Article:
Compared to the EUV transmission microscope, which is designed to resolve structures in the sample plane, the EUV reflection microscope is designed to have a large field of view of around 650 µm at a moderate resolution of around 1 µm. A large field of view is crucial for the required scan speed of mask blank inspection. In dark field mode a small defect, e.g. of a size of 50 nm, can only be localized within 1 µm but gives still enough signal to be detected within this area. The limitation of defect detection is given by the signal to noise ratio of the CCD camera, whereby the noise is governed by the light scattering of the multilayer mirror roughness, which produces a relatively high offset light level in the image plane.

For proof of principle operation, programmed pit defects have been written with focused ion beam into a multilayer mirror and bump defects coated onto a multilayer mirror. Both types of programmed defects have been investigated with the reflection microscope and atomic force microscope (AFM) for comparison [3]. The sizes of smallest programmed pit defects were determined by AFM to be around 80 nm, the bump defects minimal sizes were 250 nm. In the reflection microscope all defects could be successfully detected. The investigations on the ultimate detection limit of the setup are ongoing.

Water Window Microscope

For the investigation of nanoparticles in liquid media or biological objects in humid environment, a water window microscope has been developed [4]. In the so-called "water window" between 2.3 nm and 4.4 nm water is transparent, compared to carbon, cadmium or lead, which gives an excellent contrast for microscopy. For this setup a high input power plasma soft X-ray source was built to produce radiation from a highly ionized nitrogen plasma with a wavelength of 2.88 nm. The light was then focused by a grazing incidence collector to the sample under investigation. A titanium filter between collector and sample blocks light with higher energies, to reduce the total irradiation level at the sample and to improve the contrast of the image. The transmitted light from the sample is imaged by a zone plate objective to a CCD camera. The zone plate has an outermost zone width of 30 nm, which determines the spatial resolution of the microscope to around 40 nm.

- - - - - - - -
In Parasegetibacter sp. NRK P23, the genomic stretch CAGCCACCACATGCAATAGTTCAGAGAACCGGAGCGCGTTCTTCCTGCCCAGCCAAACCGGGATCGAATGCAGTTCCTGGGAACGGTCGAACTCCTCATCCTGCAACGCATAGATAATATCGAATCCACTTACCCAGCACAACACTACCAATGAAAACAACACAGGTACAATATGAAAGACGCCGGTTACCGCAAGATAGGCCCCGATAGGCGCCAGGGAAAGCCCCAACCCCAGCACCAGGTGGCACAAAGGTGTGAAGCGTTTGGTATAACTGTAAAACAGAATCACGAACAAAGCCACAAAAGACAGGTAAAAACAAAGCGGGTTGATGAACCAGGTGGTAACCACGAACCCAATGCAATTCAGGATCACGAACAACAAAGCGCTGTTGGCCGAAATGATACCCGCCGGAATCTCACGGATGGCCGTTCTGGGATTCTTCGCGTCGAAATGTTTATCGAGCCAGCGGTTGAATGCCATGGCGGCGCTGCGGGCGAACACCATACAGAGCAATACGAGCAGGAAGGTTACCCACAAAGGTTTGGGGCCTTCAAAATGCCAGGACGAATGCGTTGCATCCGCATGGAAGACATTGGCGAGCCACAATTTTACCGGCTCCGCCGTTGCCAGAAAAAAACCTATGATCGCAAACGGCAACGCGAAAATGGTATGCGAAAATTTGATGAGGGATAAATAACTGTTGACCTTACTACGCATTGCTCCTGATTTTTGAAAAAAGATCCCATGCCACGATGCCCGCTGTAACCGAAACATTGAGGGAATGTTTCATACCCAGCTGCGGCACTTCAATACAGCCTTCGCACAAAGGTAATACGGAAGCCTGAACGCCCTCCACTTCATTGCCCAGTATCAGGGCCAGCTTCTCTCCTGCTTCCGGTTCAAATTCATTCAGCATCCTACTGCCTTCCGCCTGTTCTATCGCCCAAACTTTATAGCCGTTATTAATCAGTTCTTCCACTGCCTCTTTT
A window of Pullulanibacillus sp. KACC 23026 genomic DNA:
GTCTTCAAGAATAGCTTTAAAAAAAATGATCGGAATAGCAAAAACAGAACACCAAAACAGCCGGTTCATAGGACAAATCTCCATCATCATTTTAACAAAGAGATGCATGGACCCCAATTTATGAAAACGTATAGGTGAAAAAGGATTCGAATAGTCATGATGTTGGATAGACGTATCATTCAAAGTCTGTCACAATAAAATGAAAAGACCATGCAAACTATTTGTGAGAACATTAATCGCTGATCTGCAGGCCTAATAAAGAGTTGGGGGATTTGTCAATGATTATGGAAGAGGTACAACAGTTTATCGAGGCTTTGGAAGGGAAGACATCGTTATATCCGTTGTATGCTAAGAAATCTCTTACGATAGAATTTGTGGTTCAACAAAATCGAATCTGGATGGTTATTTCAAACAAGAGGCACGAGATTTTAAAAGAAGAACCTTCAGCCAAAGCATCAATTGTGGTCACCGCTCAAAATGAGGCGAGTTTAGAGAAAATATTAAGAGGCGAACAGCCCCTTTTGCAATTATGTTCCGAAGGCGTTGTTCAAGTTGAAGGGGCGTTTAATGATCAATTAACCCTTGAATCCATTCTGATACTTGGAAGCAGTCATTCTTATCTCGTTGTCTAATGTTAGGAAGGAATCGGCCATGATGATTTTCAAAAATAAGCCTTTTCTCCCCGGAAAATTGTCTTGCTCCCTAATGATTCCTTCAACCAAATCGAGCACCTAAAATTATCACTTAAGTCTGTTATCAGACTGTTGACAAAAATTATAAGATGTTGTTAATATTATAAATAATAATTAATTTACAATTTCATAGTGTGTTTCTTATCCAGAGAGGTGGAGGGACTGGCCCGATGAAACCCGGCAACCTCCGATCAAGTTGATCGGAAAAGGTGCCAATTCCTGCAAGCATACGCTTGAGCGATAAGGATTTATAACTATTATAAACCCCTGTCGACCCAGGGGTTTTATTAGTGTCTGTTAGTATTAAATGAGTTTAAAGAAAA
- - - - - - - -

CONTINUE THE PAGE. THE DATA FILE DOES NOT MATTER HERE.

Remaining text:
To proof the principle operation diatoms and latex spheres have been investigated. Over a large field of view of around 20 µm detailed structures of diatoms and latex spheres could be observed and resolved.

Straightforward extension of the method to tomographic 3D imaging of samples is currently under implementation.

In this contribution latest developments in the EUV and soft x-ray microscopy have been presented. Short-wavelength imaging can be successfully realized with compact laboratory footprint independent of synchrotron facilities. This enables rapid commercialization of the EUV and soft X-ray based developed metrology tools.

[1] Juschkin L. et al.: Journal of Physics: Conference Series 186 (2009)
[2] Herbert S. et al.: Proc. SPIE 7545 (2010)
[3] Juschkin L. et al.: AIP Conf. Proc. 1365 (2011)
[4] Benk M. et. al.: Optics Letters, Vol. 33, No. 20 (2008)

Stefan Herbert (corresponding author)
Lukas Bahrenberg
Aleksey Maryasov
Dr. Serhiy Danylyuk
Prof. Dr. Peter Loosen
Prof. Dr. Larissa Juschkin

RWTH Aachen University, Germany

Dr. Klaus Bergmann
Fraunhofer Institute for Laser Technology
Aachen, Germany

Dr. Rainer Lebert
Research Instruments GmbH
Bergisch Gladbach, Germany



RWTH Aachen University
Steinbachstr. 15
52074 Aachen
Phone: +49 241 890 66 44